...it's not dark yet, but it's gettin' there...

July 01, 2005

The Trouble With Poetry

The Anchoress linked to this interesting NRO column by Mark Goldblatt. In it, he describes what happens when a writer reveals he supports Bush in a room full of poets.

But the most interesting part for me was Goldblatt's theory on why poets are so homogenously left wing. i find his reasoning persuasive:

How could a room full of published poets, wannabe poets, and poetry fans — in other words, people of average to slightly-below-average intelligence — turn out to be of a single mind on the subject of politics? Even in Manhattan, the mathematical odds against such a gathering would seem astronomical.

The answer, I suspect, has to do with groupthink and with the state of poetry in the United States. It is an absolute rule of aesthetics that as the formal constraints of a genre are cast aside, judgment within the genre becomes more and more subjective. Think of it this way: If I set out to write a Petrarchian sonnet and mess up the rhyme scheme, you can point out the error. But how can you tell if I’ve screwed up free verse? As judgment becomes more and more subjective, recognition depends less and less on inspiration and technique. Brownnosing, rather than craft, becomes the poet’s stock and trade. What is the common characteristic of the dozen most notable American poets today?

Their ability to work a room.

If you’re a struggling poet, therefore, right-of-center politics is not an intellectual option; it’s bad manners, a social faux pas. The propositions that George W. Bush is a miserable excuse for a president, that Republicans are evil money-grubbing bastards, that religious conservatives are actively seeking to establish a legislative theocracy . . . these function as conversational currency. If you cannot agree to them, you cannot shmooze; and if you cannot shmooze, you cannot gain entry into the brownnosing, pal-publishing, blurb-spewing universe of American poetry.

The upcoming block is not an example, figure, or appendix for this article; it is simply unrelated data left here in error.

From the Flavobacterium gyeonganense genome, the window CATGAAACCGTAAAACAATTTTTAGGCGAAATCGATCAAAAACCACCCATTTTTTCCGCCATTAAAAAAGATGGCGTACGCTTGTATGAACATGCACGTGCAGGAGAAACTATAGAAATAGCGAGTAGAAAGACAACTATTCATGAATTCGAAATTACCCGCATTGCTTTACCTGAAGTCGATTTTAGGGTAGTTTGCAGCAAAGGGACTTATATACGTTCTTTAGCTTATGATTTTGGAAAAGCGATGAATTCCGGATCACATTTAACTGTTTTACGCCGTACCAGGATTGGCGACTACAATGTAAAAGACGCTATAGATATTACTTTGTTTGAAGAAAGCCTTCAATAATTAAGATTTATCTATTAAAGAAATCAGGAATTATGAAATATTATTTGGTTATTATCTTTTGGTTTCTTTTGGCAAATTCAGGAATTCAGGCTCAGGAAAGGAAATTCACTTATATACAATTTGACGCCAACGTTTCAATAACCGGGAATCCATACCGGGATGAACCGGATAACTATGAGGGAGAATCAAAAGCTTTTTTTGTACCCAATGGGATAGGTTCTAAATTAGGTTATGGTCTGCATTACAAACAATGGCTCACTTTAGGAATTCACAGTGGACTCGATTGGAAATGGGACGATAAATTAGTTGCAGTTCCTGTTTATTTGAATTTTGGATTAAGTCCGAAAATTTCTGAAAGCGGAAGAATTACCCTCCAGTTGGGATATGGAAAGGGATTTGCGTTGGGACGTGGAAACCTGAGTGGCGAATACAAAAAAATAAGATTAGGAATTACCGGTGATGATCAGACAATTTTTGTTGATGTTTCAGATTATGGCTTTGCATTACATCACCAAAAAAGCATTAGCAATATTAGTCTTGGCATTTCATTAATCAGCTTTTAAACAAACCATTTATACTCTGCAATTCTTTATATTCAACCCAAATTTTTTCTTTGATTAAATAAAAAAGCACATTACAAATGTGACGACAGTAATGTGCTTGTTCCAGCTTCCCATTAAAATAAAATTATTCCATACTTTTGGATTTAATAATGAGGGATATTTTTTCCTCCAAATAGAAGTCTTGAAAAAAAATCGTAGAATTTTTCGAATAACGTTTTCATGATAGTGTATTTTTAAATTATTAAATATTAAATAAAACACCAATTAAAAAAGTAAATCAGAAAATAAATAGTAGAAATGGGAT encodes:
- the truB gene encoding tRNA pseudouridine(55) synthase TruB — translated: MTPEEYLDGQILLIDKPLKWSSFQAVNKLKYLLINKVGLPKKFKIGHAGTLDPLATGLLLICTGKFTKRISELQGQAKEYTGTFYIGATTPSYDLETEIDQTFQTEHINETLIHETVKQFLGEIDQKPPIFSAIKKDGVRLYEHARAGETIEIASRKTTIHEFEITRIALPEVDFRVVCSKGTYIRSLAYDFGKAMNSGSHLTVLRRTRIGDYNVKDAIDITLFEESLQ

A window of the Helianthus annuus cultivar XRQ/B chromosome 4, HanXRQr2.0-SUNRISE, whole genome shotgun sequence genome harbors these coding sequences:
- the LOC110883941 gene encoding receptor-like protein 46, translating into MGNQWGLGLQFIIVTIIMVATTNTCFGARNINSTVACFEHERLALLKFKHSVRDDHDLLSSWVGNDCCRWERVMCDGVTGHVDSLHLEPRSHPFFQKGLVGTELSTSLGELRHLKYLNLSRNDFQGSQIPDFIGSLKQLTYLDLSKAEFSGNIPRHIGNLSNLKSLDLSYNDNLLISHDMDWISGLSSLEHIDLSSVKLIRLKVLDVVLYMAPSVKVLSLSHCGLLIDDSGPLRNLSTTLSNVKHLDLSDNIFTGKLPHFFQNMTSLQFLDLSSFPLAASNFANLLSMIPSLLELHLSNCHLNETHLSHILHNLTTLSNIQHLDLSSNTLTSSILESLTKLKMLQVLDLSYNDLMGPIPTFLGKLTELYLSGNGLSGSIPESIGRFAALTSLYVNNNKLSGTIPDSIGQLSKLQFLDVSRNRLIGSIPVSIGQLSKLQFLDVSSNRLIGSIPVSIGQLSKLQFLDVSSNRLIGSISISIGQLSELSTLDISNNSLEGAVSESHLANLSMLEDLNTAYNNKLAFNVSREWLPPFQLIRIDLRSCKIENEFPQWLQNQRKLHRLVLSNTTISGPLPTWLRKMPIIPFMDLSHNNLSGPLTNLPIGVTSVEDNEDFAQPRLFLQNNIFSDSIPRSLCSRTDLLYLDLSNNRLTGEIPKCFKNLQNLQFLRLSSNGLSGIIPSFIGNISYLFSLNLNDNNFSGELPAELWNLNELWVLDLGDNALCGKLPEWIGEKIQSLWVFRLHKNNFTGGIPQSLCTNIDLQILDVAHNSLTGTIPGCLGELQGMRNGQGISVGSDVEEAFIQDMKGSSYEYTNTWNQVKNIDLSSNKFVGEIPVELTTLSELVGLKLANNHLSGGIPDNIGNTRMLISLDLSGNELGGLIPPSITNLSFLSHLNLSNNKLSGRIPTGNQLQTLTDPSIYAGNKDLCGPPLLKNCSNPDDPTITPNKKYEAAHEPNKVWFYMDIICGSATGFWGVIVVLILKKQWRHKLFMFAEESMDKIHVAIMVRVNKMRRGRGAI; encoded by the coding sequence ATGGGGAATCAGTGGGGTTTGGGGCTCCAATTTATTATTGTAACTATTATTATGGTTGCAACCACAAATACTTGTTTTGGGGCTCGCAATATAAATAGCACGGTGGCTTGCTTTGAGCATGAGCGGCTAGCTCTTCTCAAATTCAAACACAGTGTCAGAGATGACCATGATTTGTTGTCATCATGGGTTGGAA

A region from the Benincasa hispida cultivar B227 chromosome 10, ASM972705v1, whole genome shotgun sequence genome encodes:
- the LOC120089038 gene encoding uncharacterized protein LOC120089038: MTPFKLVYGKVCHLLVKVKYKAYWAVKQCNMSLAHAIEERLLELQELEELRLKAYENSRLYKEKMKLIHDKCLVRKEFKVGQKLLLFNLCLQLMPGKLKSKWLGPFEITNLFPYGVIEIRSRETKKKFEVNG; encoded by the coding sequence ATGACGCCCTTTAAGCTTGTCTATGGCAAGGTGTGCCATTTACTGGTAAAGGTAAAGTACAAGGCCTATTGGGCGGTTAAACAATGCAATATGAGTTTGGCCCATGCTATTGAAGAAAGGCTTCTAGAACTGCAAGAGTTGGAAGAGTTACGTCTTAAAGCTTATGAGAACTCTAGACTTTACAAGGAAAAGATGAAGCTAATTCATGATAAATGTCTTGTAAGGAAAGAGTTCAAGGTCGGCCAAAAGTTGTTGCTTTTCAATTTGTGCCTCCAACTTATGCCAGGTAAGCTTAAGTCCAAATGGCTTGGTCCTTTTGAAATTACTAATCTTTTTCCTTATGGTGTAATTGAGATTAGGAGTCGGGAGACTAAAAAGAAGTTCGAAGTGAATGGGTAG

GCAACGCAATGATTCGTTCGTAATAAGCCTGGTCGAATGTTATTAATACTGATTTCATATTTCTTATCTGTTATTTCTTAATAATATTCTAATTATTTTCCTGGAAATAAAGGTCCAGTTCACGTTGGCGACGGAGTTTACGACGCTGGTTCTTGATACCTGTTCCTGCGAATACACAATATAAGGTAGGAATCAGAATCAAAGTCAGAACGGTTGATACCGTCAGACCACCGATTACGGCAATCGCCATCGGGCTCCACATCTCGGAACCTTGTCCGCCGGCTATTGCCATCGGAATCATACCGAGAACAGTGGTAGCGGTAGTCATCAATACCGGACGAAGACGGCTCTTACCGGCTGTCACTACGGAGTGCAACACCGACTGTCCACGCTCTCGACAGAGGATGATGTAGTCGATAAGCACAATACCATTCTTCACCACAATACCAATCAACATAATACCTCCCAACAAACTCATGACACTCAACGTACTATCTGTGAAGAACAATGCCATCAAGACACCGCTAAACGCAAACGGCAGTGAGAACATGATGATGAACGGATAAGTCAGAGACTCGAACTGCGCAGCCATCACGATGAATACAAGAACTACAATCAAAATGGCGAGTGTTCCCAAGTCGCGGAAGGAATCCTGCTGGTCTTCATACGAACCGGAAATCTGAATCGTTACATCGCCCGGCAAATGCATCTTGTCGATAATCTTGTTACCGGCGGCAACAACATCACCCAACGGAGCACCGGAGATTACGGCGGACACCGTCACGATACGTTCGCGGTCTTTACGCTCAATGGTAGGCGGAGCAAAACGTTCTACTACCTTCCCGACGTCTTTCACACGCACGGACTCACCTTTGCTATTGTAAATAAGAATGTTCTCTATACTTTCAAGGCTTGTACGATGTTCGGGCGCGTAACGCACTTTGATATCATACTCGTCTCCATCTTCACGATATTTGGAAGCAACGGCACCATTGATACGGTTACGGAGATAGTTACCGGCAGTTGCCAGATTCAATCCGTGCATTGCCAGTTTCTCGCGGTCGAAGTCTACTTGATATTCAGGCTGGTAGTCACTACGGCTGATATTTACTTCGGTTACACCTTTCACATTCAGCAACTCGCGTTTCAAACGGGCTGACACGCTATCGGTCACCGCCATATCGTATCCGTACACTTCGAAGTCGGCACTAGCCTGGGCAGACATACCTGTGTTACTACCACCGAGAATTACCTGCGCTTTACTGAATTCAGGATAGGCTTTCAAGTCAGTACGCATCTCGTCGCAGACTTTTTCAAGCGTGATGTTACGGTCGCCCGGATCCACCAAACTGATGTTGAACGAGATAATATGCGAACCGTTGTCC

Posted by annika, Jul. 1, 2005 | TrackBack (0)
Rubric: Poetry


The thing that bugs me so much... and I don't even know how to word it right now, but I see all this attention paid to so-called artistics that are all left-wing moonbats with less talent in their chosen "art" than I have in my own little finger. There are so many creative, brilliant, conservative people who are being marginalized and ignored because of this leftist bias... grrrr

Posted by: Jeremy on Jul. 1, 2005

So much for becoming a poet. *Sigh*

Posted by: Mark on Jul. 1, 2005

O.k. no offense intended, and I don't know Mark, but that sigh just bugs me. I think it bugs me cause I felt that way for a moment just before realizing how much of a sissy it made out of me. They want us to sigh, to frown, to cry, and to give up. So here's what we do: 1) We laugh at their incompetence - cause they don't know who they are up against. 2) We continue to do what we love. 3) We become wildly successful, rich, and live happily ever after or something like that.

Maybe I'm a little over the top, but sometimes ya just gotta "...hoist the black flag...and start slitting throats." instead of just complaining.

Posted by: Jeremy on Jul. 1, 2005

i like your fighting spirit, Jeremy. There's someone i'd like you to talk to.

His name is Bill... Frist.

Posted by: annika on Jul. 1, 2005

Frist was so different when he was running for Governor of our dear neighbors to the south. I don't know what it is about national politics that makes ninnies and sycophants out of men. It's a sad thing. I'd rather have Newt with all his failures running the ship, because I at least knew he had a passion for leading...

Posted by: Jeremy on Jul. 5, 2005